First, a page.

Producer: Kurt Cobain
Released: November 13th, 2015
Well would you look at that, after two decades of silence rock icon Kurt Cobain, the ex-frontman of the legendary Nirvana, releases his first ever solo album. Many people have been surprised by this new development mainly because mister Cobain has spent the last week decades as a regular member of The Choir Invisible. I don’t think these kinds of posthumous collections unfinished recordings have ever been met with positive reactions, whether it’s Amy Winehouse or Michael Jackson whose grave is being robbed, since it’s almost always unfinished material released without the consent of the artist in question. But the record executives are all too happy to unceremoniously shake the corpse just as long as there is the faintest chance it might drop some loose change.
Well, actually, here we are talking about a ‘soundtrack’ accompanying the new documentary of the same name, so there is a partial justification for the release. Partial. Given that along the years there have been several albums worth of previously unreleased material released from the Nirvana vaults, it is not a huge surprise that Montage of Heck is scraping the bottom of the barrel so hard that whatever floor the barrel was placed on probably needs to be remodeled. And boy, does it show: “Reverb Experiment” is exactly what it sounds like; three minutes of the same riff played over and over with slightly shifting amp feedback. The audio quality is inexcusably bad even for a bedroom recording, and Cobain, who has never been very technically capable singer even on the more polished studio recordings, mumbles and wheezes his way through everything like a goat suffering from diphtheria. In the Spotify version many previously released songs like “Been A Son”, “Something in the Way” and “Scoff” have the words ‘Early Demo’ attached to them as a sort of stamp of legal release, a footnote that denotes that the record company is not liable for any damage of traumas caused by listening to your favourite Nirvana deep cuts as terrible, half-finished drafts. It’s sort of like ordering a steak at a restaurant, after which the waiter leads you to the back room, where you are forced to watch the animal being slaughtered and gutted before your eyes. And there you are, covered in blood and guts of your favourite cash cow, poking a steak on your plate suspiciously with your fork, remembering the sacred animal it once was.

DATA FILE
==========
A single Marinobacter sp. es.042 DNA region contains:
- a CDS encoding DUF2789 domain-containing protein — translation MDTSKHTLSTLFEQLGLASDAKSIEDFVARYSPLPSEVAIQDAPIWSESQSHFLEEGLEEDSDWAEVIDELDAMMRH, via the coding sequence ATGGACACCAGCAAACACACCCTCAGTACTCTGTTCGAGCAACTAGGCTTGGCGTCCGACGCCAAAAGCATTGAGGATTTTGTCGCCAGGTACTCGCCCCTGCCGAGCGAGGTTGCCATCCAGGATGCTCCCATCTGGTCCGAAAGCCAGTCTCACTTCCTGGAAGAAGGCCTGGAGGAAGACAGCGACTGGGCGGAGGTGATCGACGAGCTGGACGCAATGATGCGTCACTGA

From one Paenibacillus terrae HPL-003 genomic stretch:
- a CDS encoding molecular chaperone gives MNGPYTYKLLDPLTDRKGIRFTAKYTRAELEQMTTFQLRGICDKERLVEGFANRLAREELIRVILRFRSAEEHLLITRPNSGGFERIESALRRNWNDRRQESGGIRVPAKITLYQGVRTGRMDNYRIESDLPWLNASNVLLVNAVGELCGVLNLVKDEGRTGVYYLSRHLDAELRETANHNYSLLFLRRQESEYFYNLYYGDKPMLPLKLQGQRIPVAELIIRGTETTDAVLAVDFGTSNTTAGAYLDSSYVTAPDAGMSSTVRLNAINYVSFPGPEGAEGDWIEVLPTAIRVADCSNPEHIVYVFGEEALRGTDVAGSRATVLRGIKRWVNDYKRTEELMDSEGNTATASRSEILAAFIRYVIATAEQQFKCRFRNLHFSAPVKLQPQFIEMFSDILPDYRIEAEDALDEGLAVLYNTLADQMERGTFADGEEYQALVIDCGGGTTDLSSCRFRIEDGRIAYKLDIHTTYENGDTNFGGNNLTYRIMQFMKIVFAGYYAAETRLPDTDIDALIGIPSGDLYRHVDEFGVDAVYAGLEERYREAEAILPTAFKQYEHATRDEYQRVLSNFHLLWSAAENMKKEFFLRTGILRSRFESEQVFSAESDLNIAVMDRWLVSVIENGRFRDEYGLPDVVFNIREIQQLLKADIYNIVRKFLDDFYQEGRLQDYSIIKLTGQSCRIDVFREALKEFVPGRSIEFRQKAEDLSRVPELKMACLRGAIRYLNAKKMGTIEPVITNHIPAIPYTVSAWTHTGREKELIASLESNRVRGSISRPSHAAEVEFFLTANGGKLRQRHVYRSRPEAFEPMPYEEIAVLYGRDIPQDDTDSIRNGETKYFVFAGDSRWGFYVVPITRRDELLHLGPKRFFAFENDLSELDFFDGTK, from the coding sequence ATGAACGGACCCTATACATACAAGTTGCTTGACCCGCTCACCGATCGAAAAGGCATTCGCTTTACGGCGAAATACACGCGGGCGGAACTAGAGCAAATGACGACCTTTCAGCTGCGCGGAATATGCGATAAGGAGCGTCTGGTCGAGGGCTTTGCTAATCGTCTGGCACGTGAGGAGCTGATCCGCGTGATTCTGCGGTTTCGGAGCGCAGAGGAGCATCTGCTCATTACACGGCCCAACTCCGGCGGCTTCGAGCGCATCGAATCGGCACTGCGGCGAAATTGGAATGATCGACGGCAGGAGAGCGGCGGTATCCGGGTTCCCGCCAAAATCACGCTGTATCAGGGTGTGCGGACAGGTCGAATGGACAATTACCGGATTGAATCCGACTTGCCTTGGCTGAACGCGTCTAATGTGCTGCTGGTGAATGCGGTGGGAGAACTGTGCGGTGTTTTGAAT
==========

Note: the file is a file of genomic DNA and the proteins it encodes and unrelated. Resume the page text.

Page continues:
Nothing on Montage of Heck is worth one’s money or time. You can get a similar experience with better sound quality by going to the local pub to listen a half-competent troubadour or by finding a street busker, and by giving your money to that guy instead you also avoid supporting this kind of exploitation of dead people. Maybe a person who is a more of a Nirvana fan might get something out of this, but then again, I suspect that person might be even more offended by all this.